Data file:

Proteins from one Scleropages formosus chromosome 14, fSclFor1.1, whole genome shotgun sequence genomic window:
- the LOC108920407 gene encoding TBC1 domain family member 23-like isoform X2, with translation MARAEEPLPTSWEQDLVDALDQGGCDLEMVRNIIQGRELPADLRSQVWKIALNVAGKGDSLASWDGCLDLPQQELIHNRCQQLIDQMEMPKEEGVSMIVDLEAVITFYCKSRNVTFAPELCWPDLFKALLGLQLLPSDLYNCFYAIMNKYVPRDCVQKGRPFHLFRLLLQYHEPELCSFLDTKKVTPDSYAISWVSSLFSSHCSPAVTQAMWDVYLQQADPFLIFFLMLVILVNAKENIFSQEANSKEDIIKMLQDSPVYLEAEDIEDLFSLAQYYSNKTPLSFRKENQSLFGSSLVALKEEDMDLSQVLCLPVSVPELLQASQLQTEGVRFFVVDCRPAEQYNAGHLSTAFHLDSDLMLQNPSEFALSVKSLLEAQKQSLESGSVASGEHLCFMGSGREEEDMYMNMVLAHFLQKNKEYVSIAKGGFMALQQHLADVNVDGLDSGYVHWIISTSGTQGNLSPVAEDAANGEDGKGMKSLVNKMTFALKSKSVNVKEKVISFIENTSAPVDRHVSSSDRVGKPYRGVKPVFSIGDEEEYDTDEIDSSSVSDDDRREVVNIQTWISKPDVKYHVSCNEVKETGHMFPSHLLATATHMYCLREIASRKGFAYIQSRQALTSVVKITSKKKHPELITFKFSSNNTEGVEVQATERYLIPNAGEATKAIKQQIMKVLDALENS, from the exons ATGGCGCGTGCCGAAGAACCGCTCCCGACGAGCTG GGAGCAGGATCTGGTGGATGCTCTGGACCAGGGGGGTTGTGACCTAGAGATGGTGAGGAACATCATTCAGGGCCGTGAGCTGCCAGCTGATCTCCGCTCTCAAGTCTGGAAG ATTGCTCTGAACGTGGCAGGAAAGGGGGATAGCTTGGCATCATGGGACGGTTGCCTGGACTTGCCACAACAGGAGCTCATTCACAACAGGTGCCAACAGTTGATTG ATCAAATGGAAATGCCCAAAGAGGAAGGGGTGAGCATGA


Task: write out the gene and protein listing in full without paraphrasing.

Proteins from one Scleropages formosus chromosome 14, fSclFor1.1, whole genome shotgun sequence genomic window:
- the LOC108920407 gene encoding TBC1 domain family member 23-like isoform X2, with translation MARAEEPLPTSWEQDLVDALDQGGCDLEMVRNIIQGRELPADLRSQVWKIALNVAGKGDSLASWDGCLDLPQQELIHNRCQQLIDQMEMPKEEGVSMIVDLEAVITFYCKSRNVTFAPELCWPDLFKALLGLQLLPSDLYNCFYAIMNKYVPRDCVQKGRPFHLFRLLLQYHEPELCSFLDTKKVTPDSYAISWVSSLFSSHCSPAVTQAMWDVYLQQADPFLIFFLMLVILVNAKENIFSQEANSKEDIIKMLQDSPVYLEAEDIEDLFSLAQYYSNKTPLSFRKENQSLFGSSLVALKEEDMDLSQVLCLPVSVPELLQASQLQTEGVRFFVVDCRPAEQYNAGHLSTAFHLDSDLMLQNPSEFALSVKSLLEAQKQSLESGSVASGEHLCFMGSGREEEDMYMNMVLAHFLQKNKEYVSIAKGGFMALQQHLADVNVDGLDSGYVHWIISTSGTQGNLSPVAEDAANGEDGKGMKSLVNKMTFALKSKSVNVKEKVISFIENTSAPVDRHVSSSDRVGKPYRGVKPVFSIGDEEEYDTDEIDSSSVSDDDRREVVNIQTWISKPDVKYHVSCNEVKETGHMFPSHLLATATHMYCLREIASRKGFAYIQSRQALTSVVKITSKKKHPELITFKFSSNNTEGVEVQATERYLIPNAGEATKAIKQQIMKVLDALENS, from the exons ATGGCGCGTGCCGAAGAACCGCTCCCGACGAGCTG GGAGCAGGATCTGGTGGATGCTCTGGACCAGGGGGGTTGTGACCTAGAGATGGTGAGGAACATCATTCAGGGCCGTGAGCTGCCAGCTGATCTCCGCTCTCAAGTCTGGAAG ATTGCTCTGAACGTGGCAGGAAAGGGGGATAGCTTGGCATCATGGGACGGTTGCCTGGACTTGCCACAACAGGAGCTCATTCACAACAGGTGCCAACAGTTGATTG ATCAAATGGAAATGCCCAAAGAGGAAGGGGTGAGCATGA